Gardening expert, TV/radio host, author & columnist Melinda Myers has more than 30 years of horticulture experience and has written over 20 gardening books, including Can’t Miss Small Space Gardening. She hosts The Great Courses “How to Grow Anything” DVD series and the nationally syndicated Melinda’s Garden Moment segments. Myers is also a columnist and contributing editor for Birds & Blooms magazine. Myers’ web site,http://www.melindamyers.com/www.melindamyers.com, offers gardening videos, podcasts, and garden tips.

 

 

 

Posted in Awesome Autumn, FeaturedComments Off

Fresh Market—the Pumpkin

 

By Vicky Babcock

 

Nothing says Fall quite so well as the pumpkin! Its bold color and robust texture are characteristic of the season. It is a fall favorite in the U.S., selling over 1 billion pounds annually in its relatively short season. Over 90 percent of our nation’s processed pumpkin comes from the State of Illinois, with a majority (85 percent) being processed for sale with the Libby’s ® label.  Most Americans today have never made a pumpkin pie that has not come out of a can.

Pumpkin popularity grew enormously in the U.S with the advent of the Jack o’ Lantern, a tradition brought over by Irish immigrants, who used carved turnips in their home country as lanterns to chase away evil spirits.  According to legend, Jack tricked the Devil into agreeing to never claim his soul. When Jack died, the Devil gave him a lit coal to light his way in the afterlife. Jack placed the coal in a turnip and became known as “Jack o’ the Lantern.”

Pumpkins, as other squashes, are native to America and Native Americans grew and harvested them for centuries. It was one of a group of crops known as the “three sisters” and was grown in conjunction with corn and beans. The corn stalk provided a pole for the beans to grow, while the pumpkin covered the ground, providing cover to deter weeds and to keep the soil moist. The Iroquois legend of the three sisters speaks of a Sky woman who fell to Earth, becoming the first woman on Earth. Being with child, she gave birth to a daughter who in turn, gave birth to twins by the West Wind. The woman died in childbirth and the children buried her; from the ground where she lay, sprouted corn, beans and pumpkins, which served as the main food staples of the Iroquois.

While pumpkins are most popular here as a carving base these days, the fruit is loaded with nutritional value. Pumpkins are high in vitamin A and beta carotene; the seeds are high in protein and rich in a highly nutritious, flavorful oil. The flowers and the leaves are edible and considered a delicacy in some countries.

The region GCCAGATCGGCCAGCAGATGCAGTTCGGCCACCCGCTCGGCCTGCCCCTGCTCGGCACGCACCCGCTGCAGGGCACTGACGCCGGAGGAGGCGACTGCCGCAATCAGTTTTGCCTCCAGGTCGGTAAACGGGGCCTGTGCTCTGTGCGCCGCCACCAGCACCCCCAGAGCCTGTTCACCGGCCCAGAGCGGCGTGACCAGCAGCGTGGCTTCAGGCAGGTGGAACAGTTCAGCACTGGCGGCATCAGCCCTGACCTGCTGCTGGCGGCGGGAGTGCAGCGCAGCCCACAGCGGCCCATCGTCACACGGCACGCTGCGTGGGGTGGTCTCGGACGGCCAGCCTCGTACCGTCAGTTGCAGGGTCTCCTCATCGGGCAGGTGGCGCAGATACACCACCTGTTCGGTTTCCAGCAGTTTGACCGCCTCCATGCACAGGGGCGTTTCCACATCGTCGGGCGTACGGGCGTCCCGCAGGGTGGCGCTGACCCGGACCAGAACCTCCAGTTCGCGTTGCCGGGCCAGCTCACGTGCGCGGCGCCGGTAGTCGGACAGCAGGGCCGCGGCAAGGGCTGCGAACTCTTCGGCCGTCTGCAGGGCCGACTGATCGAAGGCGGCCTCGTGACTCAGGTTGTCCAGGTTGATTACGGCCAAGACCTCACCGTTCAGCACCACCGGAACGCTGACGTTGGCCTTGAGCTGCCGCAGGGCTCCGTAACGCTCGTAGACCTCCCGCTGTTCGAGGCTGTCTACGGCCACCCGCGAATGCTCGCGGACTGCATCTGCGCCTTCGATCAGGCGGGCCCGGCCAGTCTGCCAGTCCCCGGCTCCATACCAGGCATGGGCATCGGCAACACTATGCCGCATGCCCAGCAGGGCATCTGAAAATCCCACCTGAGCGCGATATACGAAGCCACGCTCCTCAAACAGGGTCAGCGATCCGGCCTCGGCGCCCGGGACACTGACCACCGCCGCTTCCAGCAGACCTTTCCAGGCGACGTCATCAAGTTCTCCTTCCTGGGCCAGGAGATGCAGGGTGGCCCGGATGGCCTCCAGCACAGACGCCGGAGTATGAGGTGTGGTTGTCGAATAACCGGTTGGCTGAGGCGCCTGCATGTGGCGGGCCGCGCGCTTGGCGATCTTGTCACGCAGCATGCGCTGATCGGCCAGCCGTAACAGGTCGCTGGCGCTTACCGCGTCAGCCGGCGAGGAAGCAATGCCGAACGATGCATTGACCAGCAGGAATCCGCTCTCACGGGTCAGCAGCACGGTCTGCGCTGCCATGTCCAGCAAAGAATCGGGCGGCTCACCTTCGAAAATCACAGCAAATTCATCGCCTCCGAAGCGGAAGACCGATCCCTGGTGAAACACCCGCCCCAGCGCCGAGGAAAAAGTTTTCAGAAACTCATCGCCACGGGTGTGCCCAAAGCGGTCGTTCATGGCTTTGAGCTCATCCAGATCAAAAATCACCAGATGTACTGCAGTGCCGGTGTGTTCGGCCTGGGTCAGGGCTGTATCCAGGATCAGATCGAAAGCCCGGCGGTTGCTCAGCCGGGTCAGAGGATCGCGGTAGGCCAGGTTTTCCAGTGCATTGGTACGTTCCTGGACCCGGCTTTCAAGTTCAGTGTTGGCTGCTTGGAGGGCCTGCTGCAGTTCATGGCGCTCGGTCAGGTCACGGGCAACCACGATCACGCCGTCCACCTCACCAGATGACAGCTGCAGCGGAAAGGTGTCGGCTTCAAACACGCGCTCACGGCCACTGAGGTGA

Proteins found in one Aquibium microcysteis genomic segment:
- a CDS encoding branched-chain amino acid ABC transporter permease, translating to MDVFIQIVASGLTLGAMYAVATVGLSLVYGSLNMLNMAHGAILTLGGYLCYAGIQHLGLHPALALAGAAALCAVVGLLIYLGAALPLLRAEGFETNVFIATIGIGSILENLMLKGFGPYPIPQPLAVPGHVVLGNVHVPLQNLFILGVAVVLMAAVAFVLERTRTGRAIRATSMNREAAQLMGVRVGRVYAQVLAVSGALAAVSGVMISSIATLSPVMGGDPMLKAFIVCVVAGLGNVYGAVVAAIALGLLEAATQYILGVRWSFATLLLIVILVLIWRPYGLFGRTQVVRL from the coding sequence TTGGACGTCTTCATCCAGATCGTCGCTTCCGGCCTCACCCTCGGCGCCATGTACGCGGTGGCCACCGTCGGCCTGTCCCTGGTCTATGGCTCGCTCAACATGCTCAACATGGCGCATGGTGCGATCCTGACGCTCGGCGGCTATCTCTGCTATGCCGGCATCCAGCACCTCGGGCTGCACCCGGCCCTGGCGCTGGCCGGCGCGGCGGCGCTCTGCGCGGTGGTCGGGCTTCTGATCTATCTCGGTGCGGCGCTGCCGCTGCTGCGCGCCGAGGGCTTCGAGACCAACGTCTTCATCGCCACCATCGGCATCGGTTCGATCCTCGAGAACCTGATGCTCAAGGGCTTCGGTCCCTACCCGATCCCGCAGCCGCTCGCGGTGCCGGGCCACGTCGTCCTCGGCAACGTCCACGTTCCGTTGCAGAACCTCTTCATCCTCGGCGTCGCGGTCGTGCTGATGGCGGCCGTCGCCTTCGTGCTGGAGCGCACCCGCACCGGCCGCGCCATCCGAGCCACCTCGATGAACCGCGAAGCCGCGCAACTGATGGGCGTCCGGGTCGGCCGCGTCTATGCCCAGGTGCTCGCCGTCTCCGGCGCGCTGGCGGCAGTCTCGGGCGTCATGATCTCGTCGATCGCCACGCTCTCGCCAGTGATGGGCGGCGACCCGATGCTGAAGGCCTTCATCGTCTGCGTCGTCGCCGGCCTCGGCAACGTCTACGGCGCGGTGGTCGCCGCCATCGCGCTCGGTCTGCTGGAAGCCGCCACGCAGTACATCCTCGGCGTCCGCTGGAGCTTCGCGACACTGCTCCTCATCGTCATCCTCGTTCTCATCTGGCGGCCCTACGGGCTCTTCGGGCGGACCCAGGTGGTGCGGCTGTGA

Some little known facts:  pumpkins are used as a feed for livestock; the raw fruit can be used as a supplement to chickens during the winter to aid in egg production; the biggest pumpkin on record weighed in at a whopping 2009 pounds; Columbus brought the first pumpkins back to Europe from the New World; the largest pumpkin pie ever made was over five feet in diameter and weighed over 350 pounds; canned pumpkin (not pie filling) has been recommended by veterinarians as a supplement for dogs and cats experiencing ailments such as constipation, diarrhea or hairballs.

Still not convinced that you should buy a pumpkin? Consider pumpkin chucking. A competitive sport in which teams build devices to throw a pumpkin as far as possible.

Crustless Pumpkin Pie

1 32oz can of pumpkin

1 12oz can of evaporated milk

4 eggs

3 teaspoons pumpkin pie mix

1 teaspoon salt

3/4 cups sugar

1 box yellow cake mix

1 stick butter

Pecans to scatter on top as desired.

 

Mix pumpkin, evaporated milk, eggs, pumpkin pie mix, salt and sugar in bowl.  Pour in 13”x9” cake pan. Cover with 1 box of Yellow Cake mix.  Scatter pecans on top.  Melt butter and drizzle over the top. Bake at 400 for about 40 minutes.

Fresh Market is brought to you by Solon Market located at 15185 Algoma Avenue.  For more information call 616-696-1718.  Like us on facebook for updates.

Note:  Solon Market will be closed October 5 for Red Flannel Festival. We will be open again the following week.

 

Posted in Awesome Autumn, RecipesComments Off

Six Steps to a Beautiful Landscape Next Season

_AWE-Six-steps-Recycling_Leaves

by gardening expert Melinda Myers